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Treat Geolocation Data Carefully


Android and iOS can use GPS to accurately determine location. Mishandling this GPS data is a privacy concern and may make the user vulnerable to other attacks if the attacker knows their current or past locations. Information about local bluetooth and/or NFC/RFID tags may also leak geolocation information.

Also, applications with access to gallery pictures can also be grabbing the GPS position stored in them (if any), by checking timestamps and assuming the user took the picture can be a privacy issue for the user.


Consider implications of using and avoid storing GPS data. For better privacy use the most coarse-grained location services, if possible. Unless required, do not log or store GPS information. While it may be useful to use GPS for certain applications, it is rarely necessary to log and store the data. Avoiding this prevents many privacy and security issues. GPS positioning information is often cached for a time within the locationd caches on iOS and various caches on Android. Some applications use GPS automatically. One example is the Camera which often geo-tags images. If this is a concern, make sure to strip the EXIF data from the image.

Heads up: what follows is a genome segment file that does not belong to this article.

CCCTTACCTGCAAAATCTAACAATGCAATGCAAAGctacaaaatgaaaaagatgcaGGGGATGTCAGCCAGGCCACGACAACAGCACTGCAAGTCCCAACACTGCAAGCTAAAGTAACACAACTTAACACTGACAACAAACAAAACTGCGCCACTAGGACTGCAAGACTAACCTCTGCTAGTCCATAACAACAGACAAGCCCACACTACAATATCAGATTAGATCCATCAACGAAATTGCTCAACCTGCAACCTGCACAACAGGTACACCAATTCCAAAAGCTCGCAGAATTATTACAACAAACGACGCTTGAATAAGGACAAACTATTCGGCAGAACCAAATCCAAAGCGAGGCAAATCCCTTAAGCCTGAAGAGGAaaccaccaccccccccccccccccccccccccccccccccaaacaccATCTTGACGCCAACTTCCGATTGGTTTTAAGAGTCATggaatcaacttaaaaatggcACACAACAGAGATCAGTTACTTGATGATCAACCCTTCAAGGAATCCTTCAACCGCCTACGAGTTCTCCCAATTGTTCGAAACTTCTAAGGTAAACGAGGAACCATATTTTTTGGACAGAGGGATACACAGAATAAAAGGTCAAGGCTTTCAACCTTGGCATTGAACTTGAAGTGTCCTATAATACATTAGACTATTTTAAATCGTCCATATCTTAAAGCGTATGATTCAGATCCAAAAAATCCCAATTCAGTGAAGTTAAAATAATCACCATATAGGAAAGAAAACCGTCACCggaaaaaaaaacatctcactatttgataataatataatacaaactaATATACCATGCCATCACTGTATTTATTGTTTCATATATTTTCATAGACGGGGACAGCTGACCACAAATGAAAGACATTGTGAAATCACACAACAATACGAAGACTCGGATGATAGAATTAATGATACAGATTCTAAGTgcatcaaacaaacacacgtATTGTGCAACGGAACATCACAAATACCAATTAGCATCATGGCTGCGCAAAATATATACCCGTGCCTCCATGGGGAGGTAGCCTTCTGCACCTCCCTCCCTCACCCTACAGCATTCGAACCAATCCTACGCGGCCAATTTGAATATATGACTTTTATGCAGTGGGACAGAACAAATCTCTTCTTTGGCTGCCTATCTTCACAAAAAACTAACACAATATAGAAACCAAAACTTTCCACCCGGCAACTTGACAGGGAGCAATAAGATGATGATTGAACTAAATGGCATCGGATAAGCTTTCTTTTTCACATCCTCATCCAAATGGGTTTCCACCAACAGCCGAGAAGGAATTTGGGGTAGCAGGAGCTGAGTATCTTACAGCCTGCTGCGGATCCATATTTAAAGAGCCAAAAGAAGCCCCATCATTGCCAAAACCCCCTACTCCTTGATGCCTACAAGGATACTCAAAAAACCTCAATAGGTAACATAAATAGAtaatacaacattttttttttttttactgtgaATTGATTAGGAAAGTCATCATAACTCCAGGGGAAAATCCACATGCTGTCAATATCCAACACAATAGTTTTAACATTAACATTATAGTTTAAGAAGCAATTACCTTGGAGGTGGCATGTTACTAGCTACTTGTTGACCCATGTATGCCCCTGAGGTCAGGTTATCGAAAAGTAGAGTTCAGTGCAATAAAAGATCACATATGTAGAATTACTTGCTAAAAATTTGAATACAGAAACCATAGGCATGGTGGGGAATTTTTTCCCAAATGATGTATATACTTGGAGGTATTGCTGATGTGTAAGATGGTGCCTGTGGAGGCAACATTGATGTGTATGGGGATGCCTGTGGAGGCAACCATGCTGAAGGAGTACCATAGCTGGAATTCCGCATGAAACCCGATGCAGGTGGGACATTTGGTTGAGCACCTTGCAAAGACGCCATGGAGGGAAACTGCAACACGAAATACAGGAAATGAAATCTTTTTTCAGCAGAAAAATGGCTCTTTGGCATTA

When working in secure locations, remember that GPS data may be reported back to Apple and Google servers to increase accuracy. Both Android and iOS devices are capable of capturing information about nearby access points in range, regardless of whether the device is connected to them. Do not activate GPS in applications that will run at or near secure locations, whose coordinates or wireless network topology should not be reported back to vendors. In addition to this, knowledge of a single access point’s hardware address could be used by an attacker to simulate the secure wireless environment and return GPS coordinates of the environment from Apple or Google.



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